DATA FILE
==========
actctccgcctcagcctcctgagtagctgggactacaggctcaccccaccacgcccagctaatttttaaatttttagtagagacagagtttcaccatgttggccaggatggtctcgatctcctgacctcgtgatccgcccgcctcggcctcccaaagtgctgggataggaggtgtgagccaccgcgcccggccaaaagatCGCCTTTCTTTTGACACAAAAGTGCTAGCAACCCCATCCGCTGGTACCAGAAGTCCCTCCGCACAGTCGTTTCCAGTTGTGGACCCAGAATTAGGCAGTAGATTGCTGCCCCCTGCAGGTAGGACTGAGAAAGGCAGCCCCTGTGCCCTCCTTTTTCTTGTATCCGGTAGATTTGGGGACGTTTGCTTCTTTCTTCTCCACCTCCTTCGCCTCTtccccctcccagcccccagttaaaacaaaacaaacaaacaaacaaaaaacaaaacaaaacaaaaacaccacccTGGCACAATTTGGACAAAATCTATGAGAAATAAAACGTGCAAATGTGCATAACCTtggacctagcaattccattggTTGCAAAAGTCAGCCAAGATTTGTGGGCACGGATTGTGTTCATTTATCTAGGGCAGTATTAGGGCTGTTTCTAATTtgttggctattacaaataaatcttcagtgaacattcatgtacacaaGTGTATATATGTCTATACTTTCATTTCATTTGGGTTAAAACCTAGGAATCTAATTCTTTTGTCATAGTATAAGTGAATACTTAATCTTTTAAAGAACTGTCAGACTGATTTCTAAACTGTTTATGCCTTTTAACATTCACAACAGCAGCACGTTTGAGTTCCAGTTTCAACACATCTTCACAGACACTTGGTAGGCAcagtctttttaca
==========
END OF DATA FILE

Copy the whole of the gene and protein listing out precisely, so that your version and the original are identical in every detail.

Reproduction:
actctccgcctcagcctcctgagtagctgggactacaggctcaccccaccacgcccagctaatttttaaatttttagtagagacagagtttcaccatgttggccaggatggtctcgatctcctgacctcgtgatccgcccgcctcggcctcccaaagtgctgggataggaggtgtgagccaccgcgcccggccaaaagatCGCCTTTCTTTTGACACAAAAGTGCTAGCAACCCCATCCGCTGGTACCAGAAGTCCCTCCGCACAGTCGTTTCCAGTTGTGGACCCAGAATTAGGCAGTAGATTGCTGCCCCCTGCAGGTAGGACTGAGAAAGGCAGCCCCTGTGCCCTCCTTTTTCTTGTATCCGGTAGATTTGGGGACGTTTGCTTCTTTCTTCTCCACCTCCTTCGCCTCTtccccctcccagcccccagttaaaacaaaacaaacaaacaaacaaaaaacaaaacaaaacaaaaacaccacccTGGCACAATTTGGACAAAATCTATGAGAAATAAAACGTGCAAATGTGCATAACCTtggacctagcaattccattggTTGCAAAAGTCAGCCAAGATTTGTGGGCACGGATTGTGTTCATTTATCTAGGGCAGTATTAGGGCTGTTTCTAATTtgttggctattacaaataaatcttcagtgaacattcatgtacacaaGTGTATATATGTCTATACTTTCATTTCATTTGGGTTAAAACCTAGGAATCTAATTCTTTTGTCATAGTATAAGTGAATACTTAATCTTTTAAAGAACTGTCAGACTGATTTCTAAACTGTTTATGCCTTTTAACATTCACAACAGCAGCACGTTTGAGTTCCAGTTTCAACACATCTTCACAGACACTTGGTAGGCAcagtctttttaca